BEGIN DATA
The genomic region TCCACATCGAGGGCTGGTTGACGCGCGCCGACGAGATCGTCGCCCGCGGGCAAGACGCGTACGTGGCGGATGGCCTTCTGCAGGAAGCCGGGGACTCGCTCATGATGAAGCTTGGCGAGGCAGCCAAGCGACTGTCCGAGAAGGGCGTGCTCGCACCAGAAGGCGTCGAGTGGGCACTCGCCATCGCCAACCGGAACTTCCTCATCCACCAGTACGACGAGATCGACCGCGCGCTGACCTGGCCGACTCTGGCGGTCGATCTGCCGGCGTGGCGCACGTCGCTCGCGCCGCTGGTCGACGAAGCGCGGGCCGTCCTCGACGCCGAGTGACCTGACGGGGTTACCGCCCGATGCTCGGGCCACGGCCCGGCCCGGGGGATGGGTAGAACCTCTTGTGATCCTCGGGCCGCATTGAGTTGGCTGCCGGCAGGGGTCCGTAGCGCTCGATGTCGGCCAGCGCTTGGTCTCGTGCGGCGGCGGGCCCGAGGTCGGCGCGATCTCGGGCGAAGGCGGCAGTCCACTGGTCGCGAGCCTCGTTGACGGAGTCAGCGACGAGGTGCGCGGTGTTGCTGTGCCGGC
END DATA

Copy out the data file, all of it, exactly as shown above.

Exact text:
The genomic region TCCACATCGAGGGCTGGTTGACGCGCGCCGACGAGATCGTCGCCCGCGGGCAAGACGCGTACGTGGCGGATGGCCTTCTGCAGGAAGCCGGGGACTCGCTCATGATGAAGCTTGGCGAGGCAGCCAAGCGACTGTCCGAGAAGGGCGTGCTCGCACCAGAAGGCGTCGAGTGGGCACTCGCCATCGCCAACCGGAACTTCCTCATCCACCAGTACGACGAGATCGACCGCGCGCTGACCTGGCCGACTCTGGCGGTCGATCTGCCGGCGTGGCGCACGTCGCTCGCGCCGCTGGTCGACGAAGCGCGGGCCGTCCTCGACGCCGAGTGACCTGACGGGGTTACCGCCCGATGCTCGGGCCACGGCCCGGCCCGGGGGATGGGTAGAACCTCTTGTGATCCTCGGGCCGCATTGAGTTGGCTGCCGGCAGGGGTCCGTAGCGCTCGATGTCGGCCAGCGCTTGGTCTCGTGCGGCGGCGGGCCCGAGGTCGGCGCGATCTCGGGCGAAGGCGGCAGTCCACTGGTCGCGAGCCTCGTTGACGGAGTCAGCGACGAGGTGCGCGGTGTTGCTGTGCCGGC